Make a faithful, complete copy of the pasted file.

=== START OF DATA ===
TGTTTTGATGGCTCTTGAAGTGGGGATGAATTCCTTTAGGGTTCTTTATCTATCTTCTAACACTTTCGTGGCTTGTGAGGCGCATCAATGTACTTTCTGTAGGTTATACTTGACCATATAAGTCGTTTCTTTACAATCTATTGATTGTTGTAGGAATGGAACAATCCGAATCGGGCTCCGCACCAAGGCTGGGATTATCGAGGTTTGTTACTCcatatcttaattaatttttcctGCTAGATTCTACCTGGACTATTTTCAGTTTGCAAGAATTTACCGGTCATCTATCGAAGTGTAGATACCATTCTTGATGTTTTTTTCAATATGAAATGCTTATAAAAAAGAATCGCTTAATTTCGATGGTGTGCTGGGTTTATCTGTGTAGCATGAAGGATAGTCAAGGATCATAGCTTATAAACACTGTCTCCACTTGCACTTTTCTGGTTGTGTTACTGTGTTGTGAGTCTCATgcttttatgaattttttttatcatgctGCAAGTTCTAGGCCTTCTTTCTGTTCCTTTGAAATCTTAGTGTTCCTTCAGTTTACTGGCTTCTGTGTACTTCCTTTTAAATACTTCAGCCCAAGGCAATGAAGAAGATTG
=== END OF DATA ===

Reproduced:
TGTTTTGATGGCTCTTGAAGTGGGGATGAATTCCTTTAGGGTTCTTTATCTATCTTCTAACACTTTCGTGGCTTGTGAGGCGCATCAATGTACTTTCTGTAGGTTATACTTGACCATATAAGTCGTTTCTTTACAATCTATTGATTGTTGTAGGAATGGAACAATCCGAATCGGGCTCCGCACCAAGGCTGGGATTATCGAGGTTTGTTACTCcatatcttaattaatttttcctGCTAGATTCTACCTGGACTATTTTCAGTTTGCAAGAATTTACCGGTCATCTATCGAAGTGTAGATACCATTCTTGATGTTTTTTTCAATATGAAATGCTTATAAAAAAGAATCGCTTAATTTCGATGGTGTGCTGGGTTTATCTGTGTAGCATGAAGGATAGTCAAGGATCATAGCTTATAAACACTGTCTCCACTTGCACTTTTCTGGTTGTGTTACTGTGTTGTGAGTCTCATgcttttatgaattttttttatcatgctGCAAGTTCTAGGCCTTCTTTCTGTTCCTTTGAAATCTTAGTGTTCCTTCAGTTTACTGGCTTCTGTGTACTTCCTTTTAAATACTTCAGCCCAAGGCAATGAAGAAGATTG